Keir Dullea is best known for his role as Dave in Stanley Kubrick’s 2001: A Space Odyssey, which returns to UK cinemas this Friday 28 November:

Keir will be answering your questions about Kubrick, life, the universe and everything from 2PM GMT (9AM EST).


Keir's AMA is being hosted by the British Film Institute, whose team is helping him today.

UPDATE: I'd like to take this time to thank all you people who asked such interesting questions and have shown such an interest in 2001!

Comments: 333 • Responses: 24  • Date: 

Edoardocan111 karma

What is something people misunderstand or misinterpret about Kubrick?

KeirDullea170 karma

I’m often asked: was Kubrick a task master. The answer is no; anything but. He never raised his voice, he had a quiet droll sense of humor and was a man with great curiosity.

DeadChick110 karma

So what are you doing these days?

KeirDullea161 karma

Most of my work is in live theatre. I’ve done a few films in the last 10 years one being a film that Robert De Niro directed called The Good Shepherd. I also appear in a recent release:Space Station 76 and coming up in December in New York and Los Angeles is my most recent film: Isn’t It Delicious. However, the peek experience of my acting life took place a year ago at the Tennessee Williams Theater Festival, when I was asked to portray the role of Big Daddy in Cat on a Hot Tin Roof. I played the son (the Paul Newman role in the film) in the first Broadway revival of that play. To be asked 40 years later to come around full circle was a remarkable experience. I channeled the actor Fred Gwynne, famous for playing Herman Munster.

charlieoliver396 karma

Hi Keir, what is your secret to ageing so well?

KeirDullea150 karma

Thank you. I’m 18 months from 80. I think to some extend having great genes. Both my parents lived to 95. People were always commenting to and about my father and the fact that he always looked at least 10 years younger than his actual age. Also, I think the fact that, for the most part, I’ve been fulfilled in my life both personally and professionally and that kind of fulfillment keeps you young.

Zombiesnacks91 karma

Hi Keir, what is your favorite sci-fi movie?

KeirDullea249 karma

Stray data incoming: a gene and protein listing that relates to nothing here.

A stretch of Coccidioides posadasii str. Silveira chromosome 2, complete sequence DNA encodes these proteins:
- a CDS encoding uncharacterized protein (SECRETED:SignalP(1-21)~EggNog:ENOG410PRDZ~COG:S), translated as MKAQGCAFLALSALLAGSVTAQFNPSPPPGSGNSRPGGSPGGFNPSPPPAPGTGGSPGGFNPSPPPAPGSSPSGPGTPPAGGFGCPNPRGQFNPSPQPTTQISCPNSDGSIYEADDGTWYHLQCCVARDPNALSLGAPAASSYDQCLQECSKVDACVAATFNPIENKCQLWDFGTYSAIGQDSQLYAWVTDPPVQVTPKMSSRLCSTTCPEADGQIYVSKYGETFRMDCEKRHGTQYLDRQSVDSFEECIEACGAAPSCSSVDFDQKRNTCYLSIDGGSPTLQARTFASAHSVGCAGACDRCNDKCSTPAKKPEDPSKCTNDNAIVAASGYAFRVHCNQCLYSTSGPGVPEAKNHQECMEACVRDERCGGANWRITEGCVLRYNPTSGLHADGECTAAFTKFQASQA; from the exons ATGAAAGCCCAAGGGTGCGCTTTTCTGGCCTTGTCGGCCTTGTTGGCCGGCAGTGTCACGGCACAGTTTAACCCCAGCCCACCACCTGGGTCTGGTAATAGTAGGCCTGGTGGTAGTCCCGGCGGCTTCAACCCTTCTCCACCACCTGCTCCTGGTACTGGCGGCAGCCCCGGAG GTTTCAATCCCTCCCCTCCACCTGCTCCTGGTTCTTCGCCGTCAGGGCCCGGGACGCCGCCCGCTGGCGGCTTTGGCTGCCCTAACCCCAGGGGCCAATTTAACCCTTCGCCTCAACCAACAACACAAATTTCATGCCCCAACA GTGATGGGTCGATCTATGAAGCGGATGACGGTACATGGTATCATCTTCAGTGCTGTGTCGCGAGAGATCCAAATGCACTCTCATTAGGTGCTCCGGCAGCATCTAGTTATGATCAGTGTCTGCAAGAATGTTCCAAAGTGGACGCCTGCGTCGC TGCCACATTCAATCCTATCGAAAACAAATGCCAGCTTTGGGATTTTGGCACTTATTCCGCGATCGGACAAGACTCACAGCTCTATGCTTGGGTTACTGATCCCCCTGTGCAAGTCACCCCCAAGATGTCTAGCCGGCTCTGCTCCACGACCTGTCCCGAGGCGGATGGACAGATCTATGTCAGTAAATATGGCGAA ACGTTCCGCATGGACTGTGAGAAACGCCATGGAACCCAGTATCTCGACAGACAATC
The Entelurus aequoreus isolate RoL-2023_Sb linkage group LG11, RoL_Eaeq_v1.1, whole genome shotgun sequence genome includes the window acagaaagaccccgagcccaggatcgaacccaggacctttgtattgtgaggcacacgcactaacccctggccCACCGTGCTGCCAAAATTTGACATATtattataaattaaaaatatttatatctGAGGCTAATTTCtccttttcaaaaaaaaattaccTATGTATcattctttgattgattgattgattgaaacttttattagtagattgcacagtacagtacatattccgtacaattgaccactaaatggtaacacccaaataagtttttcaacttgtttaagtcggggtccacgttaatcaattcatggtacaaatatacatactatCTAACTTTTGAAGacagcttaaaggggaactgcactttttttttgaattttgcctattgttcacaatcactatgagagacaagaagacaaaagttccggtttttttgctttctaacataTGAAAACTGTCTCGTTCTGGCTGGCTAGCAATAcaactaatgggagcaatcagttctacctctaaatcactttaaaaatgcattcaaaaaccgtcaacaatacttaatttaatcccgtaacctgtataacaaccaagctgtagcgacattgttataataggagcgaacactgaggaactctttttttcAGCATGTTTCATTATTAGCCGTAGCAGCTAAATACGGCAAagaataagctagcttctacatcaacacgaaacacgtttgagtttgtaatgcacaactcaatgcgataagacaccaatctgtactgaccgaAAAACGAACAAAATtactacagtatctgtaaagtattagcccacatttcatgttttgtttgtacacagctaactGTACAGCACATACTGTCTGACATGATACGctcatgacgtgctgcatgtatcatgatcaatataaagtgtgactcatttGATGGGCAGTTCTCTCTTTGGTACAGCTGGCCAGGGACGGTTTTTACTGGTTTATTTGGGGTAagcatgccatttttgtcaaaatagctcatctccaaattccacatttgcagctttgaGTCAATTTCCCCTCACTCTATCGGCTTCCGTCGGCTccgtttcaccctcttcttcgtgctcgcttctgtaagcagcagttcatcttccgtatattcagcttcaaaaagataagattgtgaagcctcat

2001: A Space Odyssey

calcio162 karma

APART FROM 2001 ... what is your favourite sci-fi movie?

Do you enjoy the genre apart from being one of its greatest exponents?

KeirDullea146 karma

Yes, I enjoy sci-fi and Blade Runner is my other favorite of the genre.

OgGorrilaKing89 karma

Kubrick was a notorious perfectionist. Do you have any interesting anecdotes about that?

KeirDullea203 karma

On the first day of shooting, Stanley noticed my shoes and felt they weren’t right. We stopped shooting for the rest of the day until they found the right pair. Let’s face it, feet don’t play a huge role in films.

kerj74 karma

Have you (or anyone close to you) ever set your morning alarm to Also sprach Zarathustra, the iconic 2001 A Space Odyssey music?

KeirDullea86 karma

No, I hadn’t thought of that, but maybe I should!

KingOfCruel72 karma

What was your favorite scene you participated in?

KeirDullea250 karma

I think my favorite scene was where I’m dismantling HAL’s brain. It reminded me a bit of a famous movie and also play called Of Mice and Men when Lenny is speaking with George regarding their plans to start a farm. This is a scene that comes at the end of the film after Lenny has indadvertedly caused the death of a young woman. Now there’s a posse that is looking for him intending possibly to string him up. This discussion of their plans to start a farm has been heard throughout the film, and so with some love and compassion, with a hidden pistol behind his back George reviews their plans with Lenny and half-way through their discussion he shoots him behind his back to avoid him being killed by a posse of men. In some way, emotionally, that scene from Of Mice and Men affected the way I played the scene with HAL.

michelledeidre62 karma

What preparation or research did you do before filming 2001? Did Kubrick give you any insight into how the character should be portrayed, or did he give you freedom to explore that?

KeirDullea116 karma

Not a lot. Don’t forget, Arthur C Clarke, who, aside from being the great writer that he was, was a scientist in his own right and was able to portray the future in such a specific way that the script in itself gave us everything we needed.